Help!!

DC*Customz

New Member
Location
Cheney
I have vermeer 1000xl. Have tooken apart and replaced almost all bearings. . The vibration was there when I first got it but very faint... Now, it hammers your hands and it's so violent that it sounds like anytime it's going to come apart. The knives are messed up pretty good but the violent nature tells me it's not a knife. Motor runs super smooth. As soon as drum gets turning at a decent speed it starts to make the noise. When it is engaged , it is nasty!!! I'm right in the thick of things right now and dont have alot of time to play the guessing game. Any help, I'd greatly appreciate it! Ps. New to the forum and threads. I appreciate the registry and hope all is trying to live life well enough during these wild years in america!
Thanks, Denny
 

Jehinten

Well-Known Member
Location
Evansville
You mentioned the knives, one way to confirm it is not the issue is to remove them and test run it. Likely not the issue, but it's an easy thing to test. If they are that bad they need to be taken off and swapped anyways.

Video did not load, often times it needs to be uploaded to a third party site then post the url on here. Either vimeo or YouTube tends to works well.
 

Reach

Well-Known Member
Location
Atglen, PA
From what little I can see in the video, I would start at the clutch end of things. In the video, it looked like the bearing that holds the end of the shaft the belt attaches to off the engine is moving; if that bearing can move than it can vibrate.

Also check and tension your belt, it looked to me like the belt was flapping - a bad belt can cause that, and a loose belt can cause that as well.

Did the vibration get worse suddenly after you worked on it, or was it that bad before you started changing bearings? And which bearings specifically did you change or not change?
 

DC*Customz

New Member
Location
Cheney
The shaft that engages clutch is very loose. How do I adjust belt properly? How much tension? I can hear the ticking noise inside the drum housing.... could something be stuck underneath above inspection plate?
 

JeffGu

Well-Known Member
Wow. Loose belt (you can see it slipping) and that drum is really out of balance. It's going to rattle everything else loose, running like that.
 
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JeffGu

Well-Known Member
Anything that big and heavy that's spinning only needs to be a little out of balance to start shaking and wobbling like that. Watch the engine... it's smoother, at a higher frequency... it's not that. Watch the drum housing.. as soon as it begins to get up to speed, the shaking starts. It's like a washing machine that gets out of balance. It can walk itself right across the floor and bang on the walls like a room full of hostages.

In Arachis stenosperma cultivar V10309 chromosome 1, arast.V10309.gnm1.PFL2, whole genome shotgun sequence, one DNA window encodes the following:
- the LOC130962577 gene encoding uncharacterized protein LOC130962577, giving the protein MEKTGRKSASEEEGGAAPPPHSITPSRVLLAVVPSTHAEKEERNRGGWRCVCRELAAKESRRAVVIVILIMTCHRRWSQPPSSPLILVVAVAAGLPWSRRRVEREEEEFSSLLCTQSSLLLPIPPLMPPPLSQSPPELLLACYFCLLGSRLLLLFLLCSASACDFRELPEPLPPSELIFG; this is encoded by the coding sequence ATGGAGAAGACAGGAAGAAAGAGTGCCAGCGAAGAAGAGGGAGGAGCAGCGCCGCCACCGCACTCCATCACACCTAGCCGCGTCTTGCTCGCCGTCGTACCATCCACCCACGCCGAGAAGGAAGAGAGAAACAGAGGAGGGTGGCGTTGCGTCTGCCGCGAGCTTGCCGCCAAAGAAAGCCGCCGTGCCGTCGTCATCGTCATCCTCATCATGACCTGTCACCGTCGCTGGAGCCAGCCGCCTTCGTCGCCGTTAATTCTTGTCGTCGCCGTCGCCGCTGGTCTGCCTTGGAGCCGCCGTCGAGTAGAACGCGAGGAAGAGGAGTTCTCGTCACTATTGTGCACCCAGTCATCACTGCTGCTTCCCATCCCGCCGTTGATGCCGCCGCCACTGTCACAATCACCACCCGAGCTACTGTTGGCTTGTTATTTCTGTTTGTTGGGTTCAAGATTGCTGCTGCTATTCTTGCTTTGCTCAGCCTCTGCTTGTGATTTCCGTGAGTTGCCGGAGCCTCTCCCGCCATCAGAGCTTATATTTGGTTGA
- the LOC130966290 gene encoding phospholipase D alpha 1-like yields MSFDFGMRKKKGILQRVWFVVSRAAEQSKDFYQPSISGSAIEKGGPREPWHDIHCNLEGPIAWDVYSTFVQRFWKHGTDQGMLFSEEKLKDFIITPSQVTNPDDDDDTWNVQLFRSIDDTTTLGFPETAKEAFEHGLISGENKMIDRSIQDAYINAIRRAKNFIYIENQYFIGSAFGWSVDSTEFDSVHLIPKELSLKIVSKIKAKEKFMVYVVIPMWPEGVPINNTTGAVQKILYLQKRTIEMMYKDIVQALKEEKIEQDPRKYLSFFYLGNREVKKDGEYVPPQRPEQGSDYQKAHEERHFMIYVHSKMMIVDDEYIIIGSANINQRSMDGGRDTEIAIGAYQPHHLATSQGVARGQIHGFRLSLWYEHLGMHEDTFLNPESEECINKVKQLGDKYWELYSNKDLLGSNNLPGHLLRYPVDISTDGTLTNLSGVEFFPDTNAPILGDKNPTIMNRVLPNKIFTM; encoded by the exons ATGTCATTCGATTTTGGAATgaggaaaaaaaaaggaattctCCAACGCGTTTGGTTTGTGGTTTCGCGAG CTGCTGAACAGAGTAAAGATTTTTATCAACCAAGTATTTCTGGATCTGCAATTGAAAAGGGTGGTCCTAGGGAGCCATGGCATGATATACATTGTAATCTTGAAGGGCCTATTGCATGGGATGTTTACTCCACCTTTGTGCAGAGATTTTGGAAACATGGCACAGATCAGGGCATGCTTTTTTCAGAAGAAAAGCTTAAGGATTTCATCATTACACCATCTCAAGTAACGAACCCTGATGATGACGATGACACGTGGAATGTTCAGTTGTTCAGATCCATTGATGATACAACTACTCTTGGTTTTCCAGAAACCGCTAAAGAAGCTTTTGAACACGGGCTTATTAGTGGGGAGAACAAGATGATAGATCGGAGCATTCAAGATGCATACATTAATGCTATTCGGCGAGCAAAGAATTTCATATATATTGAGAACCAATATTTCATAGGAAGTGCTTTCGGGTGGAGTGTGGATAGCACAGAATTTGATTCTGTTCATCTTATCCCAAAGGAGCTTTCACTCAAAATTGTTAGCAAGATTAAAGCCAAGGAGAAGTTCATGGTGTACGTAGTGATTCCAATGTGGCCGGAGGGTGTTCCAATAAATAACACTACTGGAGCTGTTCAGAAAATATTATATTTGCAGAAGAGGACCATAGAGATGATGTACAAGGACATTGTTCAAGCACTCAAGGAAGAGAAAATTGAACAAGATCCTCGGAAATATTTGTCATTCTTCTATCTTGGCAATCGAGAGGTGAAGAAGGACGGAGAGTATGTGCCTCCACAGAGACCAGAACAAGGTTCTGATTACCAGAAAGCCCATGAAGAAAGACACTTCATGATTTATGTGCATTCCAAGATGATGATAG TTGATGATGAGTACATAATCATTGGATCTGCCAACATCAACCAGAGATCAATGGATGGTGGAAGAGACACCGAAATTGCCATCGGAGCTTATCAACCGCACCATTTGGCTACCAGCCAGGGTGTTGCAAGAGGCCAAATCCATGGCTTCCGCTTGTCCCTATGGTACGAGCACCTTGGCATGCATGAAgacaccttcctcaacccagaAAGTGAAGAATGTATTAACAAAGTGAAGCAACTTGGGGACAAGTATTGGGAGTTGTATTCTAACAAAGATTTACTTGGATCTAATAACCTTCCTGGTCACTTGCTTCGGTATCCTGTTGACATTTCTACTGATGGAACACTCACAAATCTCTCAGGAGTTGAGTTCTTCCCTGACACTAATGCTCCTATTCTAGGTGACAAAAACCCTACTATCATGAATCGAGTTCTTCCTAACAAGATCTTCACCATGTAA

Missing chunks of the drum and/or the knives are usually the culprit. I had an old disc type that someone welded to repair a crack... it wobbled horribly until I had my brother weld a little steel directly opposite the repair until we got it back into reasonable balance. I used it for another two years and then traded it off. Those old machines can drive you nuts with repairs.
 

Tom Dunlap

Here from the beginning
Administrator
Between university and tech college I worked for a company that sold large abrasive belt sanding machines. The little ones that I built were about the size of a small vending machine. 10-15 HP motors and air hydraulic controls. The big machines were BIG. One had two 50HP motors inside the frame and two outside.

So what point am I making?

During that stint...it lasted for close to two years I learned so much about how machines are built, tuned and functioned.

Replacing head bearings isn't just a matter of unbolting, prying off the old bearings then whacking it back together. Things are done systematically. Loosen bolts in a star pattern not circular. Pry a little here...then move 180* and pry a little...gently.

Reassemble gently. Clean all shafts and smooth out the shafts with files and emery cloth. Bearings all slide on and off before assembly. Tighten housings in several steps. Start screws at finger tight...again...star pattern NEVER circular. bring up the torque in steps. Not just a breaker bar and OOOMPH!

Unless there are chunks of metal gone from the chipper head it shouldn't have so much vibration. Take out the knives and all screws. Start the chipper and let it idle at a low speed. It should be smooooooth. If not...time to start at the output shaft of the engine. FLywheel. Clutch. Output connections. The whole drive system has to be smooth. Are there u joints in the drive system? Are they phased right?

It might be time to get a millwright or experienced mechanic involved.